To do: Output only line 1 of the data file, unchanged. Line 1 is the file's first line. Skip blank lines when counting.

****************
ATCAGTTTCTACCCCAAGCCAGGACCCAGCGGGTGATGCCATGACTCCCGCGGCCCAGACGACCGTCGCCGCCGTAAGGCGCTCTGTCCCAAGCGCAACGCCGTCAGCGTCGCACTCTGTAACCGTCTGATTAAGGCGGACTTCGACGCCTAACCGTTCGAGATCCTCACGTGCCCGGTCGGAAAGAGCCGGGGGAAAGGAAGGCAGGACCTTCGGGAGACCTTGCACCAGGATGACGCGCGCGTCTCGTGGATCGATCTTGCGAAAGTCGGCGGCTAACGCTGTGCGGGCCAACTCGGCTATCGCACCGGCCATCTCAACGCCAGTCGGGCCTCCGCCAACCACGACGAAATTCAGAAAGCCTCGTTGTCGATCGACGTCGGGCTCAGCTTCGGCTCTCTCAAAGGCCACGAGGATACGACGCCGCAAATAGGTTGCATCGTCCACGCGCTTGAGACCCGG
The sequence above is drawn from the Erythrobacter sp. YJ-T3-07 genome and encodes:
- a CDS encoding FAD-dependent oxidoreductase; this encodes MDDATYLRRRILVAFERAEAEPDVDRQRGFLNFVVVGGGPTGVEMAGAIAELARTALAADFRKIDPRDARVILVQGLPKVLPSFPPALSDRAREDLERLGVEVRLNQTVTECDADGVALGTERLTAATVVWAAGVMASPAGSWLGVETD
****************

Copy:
ATCAGTTTCTACCCCAAGCCAGGACCCAGCGGGTGATGCCATGACTCCCGCGGCCCAGACGACCGTCGCCGCCGTAAGGCGCTCTGTCCCAAGCGCAACGCCGTCAGCGTCGCACTCTGTAACCGTCTGATTAAGGCGGACTTCGACGCCTAACCGTTCGAGATCCTCACGTGCCCGGTCGGAAAGAGCCGGGGGAAAGGAAGGCAGGACCTTCGGGAGACCTTGCACCAGGATGACGCGCGCGTCTCGTGGATCGATCTTGCGAAAGTCGGCGGCTAACGCTGTGCGGGCCAACTCGGCTATCGCACCGGCCATCTCAACGCCAGTCGGGCCTCCGCCAACCACGACGAAATTCAGAAAGCCTCGTTGTCGATCGACGTCGGGCTCAGCTTCGGCTCTCTCAAAGGCCACGAGGATACGACGCCGCAAATAGGTTGCATCGTCCACGCGCTTGAGACCCGG